The growing availability of safe and effective medications for people with hepatitis C virus (HCV) underscores the importance of clinicians understanding whom to treat and specifically how to do so, according to Brian L. Pearlman, MD, FACP, FAASLD, AAHIVS, medical director at the Center for Hepatitis C at Wellstar Atlanta Medical Center and professor of medicine at Medical College of Georgia and Emory School of Medicine.
“Understanding the history is important, because it shows how far we’ve come,” said Dr. Pearlman, who presented on HCV treatment at DDW® 2021. “To go from a disease that we did not even understand in the mid-1970s to early 1980s, to now having developed well-tolerated therapies that are over 95% effective is remarkable; very few advances in medicine have come so quickly. And HCV is now the only curable chronic illness of which I’m aware.”
Dr. Pearlman identified five HCV populations of whom clinicians should take particular notice:
- Treatment-naïve patients. Numerous phase 3 clinical trials support the effectiveness and tolerability of antiviral drugs in treatment-naïve patients of every genotype and in compensated cirrhosis and non-cirrhosis.
- Treatment-experienced patients. FDA-approved medications, such as combination sofosbuvir-velpatasvir-voxilaprevir, are now available for patients who have failed other established treatments. Recent research also shows that certain viral mutations (called resistance-associated substitutions) in people who have failed prior therapies are not a barrier to these patients benefitting from medication.
- People with decompensated cirrhosis. These patients should be treated by an experienced provider and, ideally, in a liver transplant center. Antiviral regimens are available and could help improve Child-Pugh score, and protease inhibitors should not be used in this population.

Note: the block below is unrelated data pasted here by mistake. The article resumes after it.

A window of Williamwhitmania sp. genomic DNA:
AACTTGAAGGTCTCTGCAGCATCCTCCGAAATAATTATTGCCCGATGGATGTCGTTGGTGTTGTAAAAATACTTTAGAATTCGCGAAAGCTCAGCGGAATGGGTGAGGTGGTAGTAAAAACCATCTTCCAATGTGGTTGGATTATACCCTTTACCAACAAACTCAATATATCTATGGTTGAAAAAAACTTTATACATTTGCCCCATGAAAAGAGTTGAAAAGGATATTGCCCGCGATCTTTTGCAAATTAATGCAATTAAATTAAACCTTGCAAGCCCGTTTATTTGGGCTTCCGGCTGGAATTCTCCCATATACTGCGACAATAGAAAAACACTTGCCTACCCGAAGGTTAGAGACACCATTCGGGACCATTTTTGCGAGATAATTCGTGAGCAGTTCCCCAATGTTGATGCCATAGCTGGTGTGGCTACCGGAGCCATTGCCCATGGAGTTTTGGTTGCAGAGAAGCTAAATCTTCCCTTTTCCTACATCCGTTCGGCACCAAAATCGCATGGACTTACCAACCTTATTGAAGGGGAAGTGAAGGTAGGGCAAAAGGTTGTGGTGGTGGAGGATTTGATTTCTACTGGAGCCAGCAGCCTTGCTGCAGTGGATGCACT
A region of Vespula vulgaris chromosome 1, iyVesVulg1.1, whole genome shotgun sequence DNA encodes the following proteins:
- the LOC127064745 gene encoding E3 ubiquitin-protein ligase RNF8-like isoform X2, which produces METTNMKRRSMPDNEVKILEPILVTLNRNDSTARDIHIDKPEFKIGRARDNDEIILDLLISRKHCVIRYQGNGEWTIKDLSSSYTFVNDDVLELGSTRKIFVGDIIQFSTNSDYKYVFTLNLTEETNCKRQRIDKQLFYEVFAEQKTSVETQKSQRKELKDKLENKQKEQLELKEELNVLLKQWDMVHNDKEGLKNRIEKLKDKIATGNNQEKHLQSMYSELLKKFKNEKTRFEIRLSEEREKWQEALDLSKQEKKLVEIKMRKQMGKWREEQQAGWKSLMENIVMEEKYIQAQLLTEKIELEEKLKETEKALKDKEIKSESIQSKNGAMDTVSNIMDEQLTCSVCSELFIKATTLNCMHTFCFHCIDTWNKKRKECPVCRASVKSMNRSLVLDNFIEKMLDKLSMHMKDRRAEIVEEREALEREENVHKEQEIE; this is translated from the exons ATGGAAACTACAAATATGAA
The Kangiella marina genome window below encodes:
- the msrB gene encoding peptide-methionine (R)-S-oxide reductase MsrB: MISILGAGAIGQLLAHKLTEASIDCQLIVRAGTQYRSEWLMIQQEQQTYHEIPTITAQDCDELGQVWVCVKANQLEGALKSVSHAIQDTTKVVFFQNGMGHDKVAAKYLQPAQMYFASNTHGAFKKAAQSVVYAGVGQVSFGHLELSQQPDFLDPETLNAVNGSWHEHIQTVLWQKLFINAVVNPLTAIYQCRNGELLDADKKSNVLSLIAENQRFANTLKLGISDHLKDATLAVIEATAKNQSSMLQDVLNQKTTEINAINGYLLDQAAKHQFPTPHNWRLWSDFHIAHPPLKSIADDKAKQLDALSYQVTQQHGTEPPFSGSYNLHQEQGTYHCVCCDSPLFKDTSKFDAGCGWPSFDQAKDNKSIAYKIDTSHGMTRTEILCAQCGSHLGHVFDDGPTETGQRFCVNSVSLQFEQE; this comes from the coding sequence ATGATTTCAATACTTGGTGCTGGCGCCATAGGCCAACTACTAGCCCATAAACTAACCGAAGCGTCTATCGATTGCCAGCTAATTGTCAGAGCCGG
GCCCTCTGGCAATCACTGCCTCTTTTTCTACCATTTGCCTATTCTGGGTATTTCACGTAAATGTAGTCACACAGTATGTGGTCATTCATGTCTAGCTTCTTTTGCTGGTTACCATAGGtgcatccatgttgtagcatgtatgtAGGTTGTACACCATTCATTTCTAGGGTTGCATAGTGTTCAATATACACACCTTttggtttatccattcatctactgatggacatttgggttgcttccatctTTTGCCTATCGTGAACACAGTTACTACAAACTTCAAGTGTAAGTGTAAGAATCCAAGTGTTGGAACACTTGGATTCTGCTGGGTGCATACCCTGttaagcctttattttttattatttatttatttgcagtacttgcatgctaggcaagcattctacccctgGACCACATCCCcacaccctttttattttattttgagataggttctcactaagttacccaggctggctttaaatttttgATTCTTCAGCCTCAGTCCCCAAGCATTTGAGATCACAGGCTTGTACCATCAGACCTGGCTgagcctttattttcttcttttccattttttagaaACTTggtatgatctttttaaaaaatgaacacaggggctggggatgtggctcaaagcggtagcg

- People with renal disease. This was previously considered a difficult-to-treat population, said Dr. Pearlman, but direct-acting antivirals can now be used — and do not need to be adjusted — in people with a glomerular filtration rate under 30 ml/min.
- People who inject drugs (PWIDs). Although the treatment and cure rate for HCV is good, about half of all people with HCV in the U.S. don’t know they have the disease, said Dr. Pearlman. And underdetection is particularly common among marginalized populations, like PWIDs. But ensuring these individuals receive timely treatment is imperative to reducing the overall prevalence of HCV in this country.
“These medications are not only curing people, but they are improving overall mortality rates by virtue of suppression of extrahepatic manifestations like neoplastic and renal linked diseases,” said Dr. Pearlman, “It’s not just the rapidity of scientific advances and that we did this in such a short time in history; it’s how safe and effective these therapies are. It’s been remarkable to witness this progress first hand.”
Dr. Pearlman’s oral presentation of “Evolution of hepatitis C: Drugs, patients and guidelines” took place Sunday, May 23, at 5:30 p.m. EDT, as part of the AASLD session “Chronic HCV Infection in 2020: What Does the Future Hold?”